Just as soon as Karla (Halle Berry) steps away from her six-year-old son, Frankie (Sage Correa), to take a call about his parental custody, the boy is gone. This scene from Kidnap follows an introductory sequence that establishes Karla as your prototypical action movie’s idea of a single mother and waitress: down on her luck and exceedingly loving to her child. And once Karla catches a glimpse of her son being forced into a beat-up Mustang GT and subsequently hops into her mom van in order to rescue him, the clichés that plague the film’s prologue unfortunately tag along for the ride.
Set in Louisiana, if for no other reason than to take advantage of the hefty tax break filmmakers are now offered to shoot there, Kidnap does at least use its remote setting to explain why the roads and highways across which Karla chases after her son’s kidnappers, Margo (Chris McGinn) and Terry (Lew Temple), remain nearly empty for the duration of Luis Prieto’s film. Throughout, the camera hangs tight on Karla, capturing the mix of anger, fear, frustration, and helplessness that supercharges her reconnaissance mission. At one point, when she and one of Frankie’s kidnappers stand across from each other in a field, the scene exudes the feel of a western standoff.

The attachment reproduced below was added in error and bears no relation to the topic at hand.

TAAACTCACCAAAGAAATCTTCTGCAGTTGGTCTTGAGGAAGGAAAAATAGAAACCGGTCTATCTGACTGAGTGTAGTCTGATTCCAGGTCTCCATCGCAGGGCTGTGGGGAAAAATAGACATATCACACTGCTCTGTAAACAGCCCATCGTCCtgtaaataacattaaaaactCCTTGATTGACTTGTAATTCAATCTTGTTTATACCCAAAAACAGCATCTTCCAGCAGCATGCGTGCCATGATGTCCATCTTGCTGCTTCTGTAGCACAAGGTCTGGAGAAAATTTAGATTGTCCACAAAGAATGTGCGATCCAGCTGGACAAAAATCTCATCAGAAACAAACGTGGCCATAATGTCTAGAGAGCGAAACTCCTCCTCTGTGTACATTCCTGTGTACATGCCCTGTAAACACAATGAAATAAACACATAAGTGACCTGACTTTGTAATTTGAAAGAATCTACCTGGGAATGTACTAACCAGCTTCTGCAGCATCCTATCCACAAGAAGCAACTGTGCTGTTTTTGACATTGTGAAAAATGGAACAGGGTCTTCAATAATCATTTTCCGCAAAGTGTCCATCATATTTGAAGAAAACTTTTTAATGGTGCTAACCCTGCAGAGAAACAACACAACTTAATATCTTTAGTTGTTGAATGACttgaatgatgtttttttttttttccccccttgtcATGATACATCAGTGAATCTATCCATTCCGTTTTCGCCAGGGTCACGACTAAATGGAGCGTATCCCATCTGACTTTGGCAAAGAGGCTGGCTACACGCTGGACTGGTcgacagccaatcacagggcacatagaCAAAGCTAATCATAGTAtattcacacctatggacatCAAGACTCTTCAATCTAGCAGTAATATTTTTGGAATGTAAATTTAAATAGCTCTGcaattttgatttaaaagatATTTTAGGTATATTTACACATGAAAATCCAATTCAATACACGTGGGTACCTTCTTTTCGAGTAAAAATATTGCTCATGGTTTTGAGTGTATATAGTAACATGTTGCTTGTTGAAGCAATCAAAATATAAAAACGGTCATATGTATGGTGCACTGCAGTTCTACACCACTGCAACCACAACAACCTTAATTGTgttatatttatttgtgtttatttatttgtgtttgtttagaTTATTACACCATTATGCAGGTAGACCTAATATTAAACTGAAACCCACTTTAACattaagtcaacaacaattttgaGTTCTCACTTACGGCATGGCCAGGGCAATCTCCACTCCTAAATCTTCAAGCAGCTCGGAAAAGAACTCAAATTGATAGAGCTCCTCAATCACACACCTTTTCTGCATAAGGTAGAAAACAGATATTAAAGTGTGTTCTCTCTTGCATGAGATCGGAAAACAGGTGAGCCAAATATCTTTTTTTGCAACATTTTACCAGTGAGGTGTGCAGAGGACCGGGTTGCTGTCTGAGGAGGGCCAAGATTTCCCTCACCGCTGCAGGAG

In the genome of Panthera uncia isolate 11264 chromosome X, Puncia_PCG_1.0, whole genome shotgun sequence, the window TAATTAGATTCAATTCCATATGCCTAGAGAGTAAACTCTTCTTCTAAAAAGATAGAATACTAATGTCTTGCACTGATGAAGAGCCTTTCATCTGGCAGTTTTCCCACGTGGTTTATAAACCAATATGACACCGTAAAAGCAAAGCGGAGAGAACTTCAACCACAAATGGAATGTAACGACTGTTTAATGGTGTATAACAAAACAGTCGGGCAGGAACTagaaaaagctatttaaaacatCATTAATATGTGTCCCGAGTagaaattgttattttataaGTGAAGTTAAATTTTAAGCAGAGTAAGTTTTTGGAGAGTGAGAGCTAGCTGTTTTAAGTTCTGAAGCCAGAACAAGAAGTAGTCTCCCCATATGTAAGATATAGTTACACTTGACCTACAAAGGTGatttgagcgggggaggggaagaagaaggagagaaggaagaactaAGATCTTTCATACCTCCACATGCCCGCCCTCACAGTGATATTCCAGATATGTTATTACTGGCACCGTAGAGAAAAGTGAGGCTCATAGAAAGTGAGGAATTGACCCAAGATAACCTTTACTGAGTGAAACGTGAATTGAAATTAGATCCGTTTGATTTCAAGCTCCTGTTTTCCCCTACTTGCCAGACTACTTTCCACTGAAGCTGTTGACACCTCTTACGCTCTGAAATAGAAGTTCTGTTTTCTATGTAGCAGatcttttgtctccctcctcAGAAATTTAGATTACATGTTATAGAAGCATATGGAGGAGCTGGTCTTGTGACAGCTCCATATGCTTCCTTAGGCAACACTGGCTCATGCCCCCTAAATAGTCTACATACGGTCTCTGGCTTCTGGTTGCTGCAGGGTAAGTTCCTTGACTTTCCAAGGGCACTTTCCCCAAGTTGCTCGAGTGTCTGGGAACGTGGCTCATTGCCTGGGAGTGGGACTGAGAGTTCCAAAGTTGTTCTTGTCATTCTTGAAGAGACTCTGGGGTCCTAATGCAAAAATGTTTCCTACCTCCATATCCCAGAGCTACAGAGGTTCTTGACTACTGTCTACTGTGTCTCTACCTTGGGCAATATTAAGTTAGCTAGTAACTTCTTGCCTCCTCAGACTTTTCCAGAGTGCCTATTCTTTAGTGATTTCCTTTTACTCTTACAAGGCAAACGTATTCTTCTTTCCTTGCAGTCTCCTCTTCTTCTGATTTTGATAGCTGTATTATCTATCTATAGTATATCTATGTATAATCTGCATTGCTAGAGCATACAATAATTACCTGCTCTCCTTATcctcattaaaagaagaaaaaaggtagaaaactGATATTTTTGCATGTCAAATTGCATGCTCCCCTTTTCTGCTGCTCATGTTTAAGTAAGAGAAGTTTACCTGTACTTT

One has to make allowances for the script’s inanities—from Karla inexplicably spouting lines of exposition while sitting alone in her car, to police remaining all but absent throughout much of her hours-long car chase—in order to even begin to appreciate such satisfyingly visceral B-movie thrills. Indeed, when Kidnap sticks to its nuts-and-bolts approach to the thriller genre, it’s fun and loose, thriving on the ambiguities behind the motivations of Frankie’s captors and the cat-and-mouse nature of Karla’s pursuit of them. Karla loses her cellphone in the film’s opening moments, and later is forced by the kidnappers to back off (or else!), which sets the stage for the heroic mom to constantly come up with ways of never losing sight of Margo and Terry, from switching out vehicles to enlisting the help of bystanders.
Eventually, Kidnap stumbles to find varied ways of keeping the chase alive after Margo and Terry threaten to kill Frankie one to many times in order to keep Karla at bay. The film catches a second wind, and a frightful one at that, once Karla arrives at the kidnappers’ home base, but believability has been stretched so thin before this point that the finale is unable to gather much emotional force. Ultimately, Kidnap is an efficient vehicle for the delivery of some lean action that’s frequently weakened by a scarcely whip-smart script.